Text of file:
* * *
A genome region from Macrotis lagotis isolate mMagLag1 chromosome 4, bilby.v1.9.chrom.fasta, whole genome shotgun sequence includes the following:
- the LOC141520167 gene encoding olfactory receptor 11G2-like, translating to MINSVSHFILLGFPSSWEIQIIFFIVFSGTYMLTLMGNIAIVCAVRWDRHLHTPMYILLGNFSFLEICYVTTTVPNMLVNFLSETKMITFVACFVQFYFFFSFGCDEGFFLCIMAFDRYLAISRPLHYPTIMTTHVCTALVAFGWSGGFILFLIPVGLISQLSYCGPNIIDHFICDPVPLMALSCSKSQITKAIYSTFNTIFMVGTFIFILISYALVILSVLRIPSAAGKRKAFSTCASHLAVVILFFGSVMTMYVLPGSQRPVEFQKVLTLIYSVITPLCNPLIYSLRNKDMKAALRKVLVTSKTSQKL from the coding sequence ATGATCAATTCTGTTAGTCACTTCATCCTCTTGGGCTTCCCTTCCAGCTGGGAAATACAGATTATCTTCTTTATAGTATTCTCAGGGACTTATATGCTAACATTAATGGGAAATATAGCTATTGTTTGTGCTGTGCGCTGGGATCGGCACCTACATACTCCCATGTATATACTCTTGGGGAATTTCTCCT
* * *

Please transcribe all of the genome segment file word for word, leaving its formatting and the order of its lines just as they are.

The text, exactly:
A genome region from Macrotis lagotis isolate mMagLag1 chromosome 4, bilby.v1.9.chrom.fasta, whole genome shotgun sequence includes the following:
- the LOC141520167 gene encoding olfactory receptor 11G2-like, translating to MINSVSHFILLGFPSSWEIQIIFFIVFSGTYMLTLMGNIAIVCAVRWDRHLHTPMYILLGNFSFLEICYVTTTVPNMLVNFLSETKMITFVACFVQFYFFFSFGCDEGFFLCIMAFDRYLAISRPLHYPTIMTTHVCTALVAFGWSGGFILFLIPVGLISQLSYCGPNIIDHFICDPVPLMALSCSKSQITKAIYSTFNTIFMVGTFIFILISYALVILSVLRIPSAAGKRKAFSTCASHLAVVILFFGSVMTMYVLPGSQRPVEFQKVLTLIYSVITPLCNPLIYSLRNKDMKAALRKVLVTSKTSQKL from the coding sequence ATGATCAATTCTGTTAGTCACTTCATCCTCTTGGGCTTCCCTTCCAGCTGGGAAATACAGATTATCTTCTTTATAGTATTCTCAGGGACTTATATGCTAACATTAATGGGAAATATAGCTATTGTTTGTGCTGTGCGCTGGGATCGGCACCTACATACTCCCATGTATATACTCTTGGGGAATTTCTCCT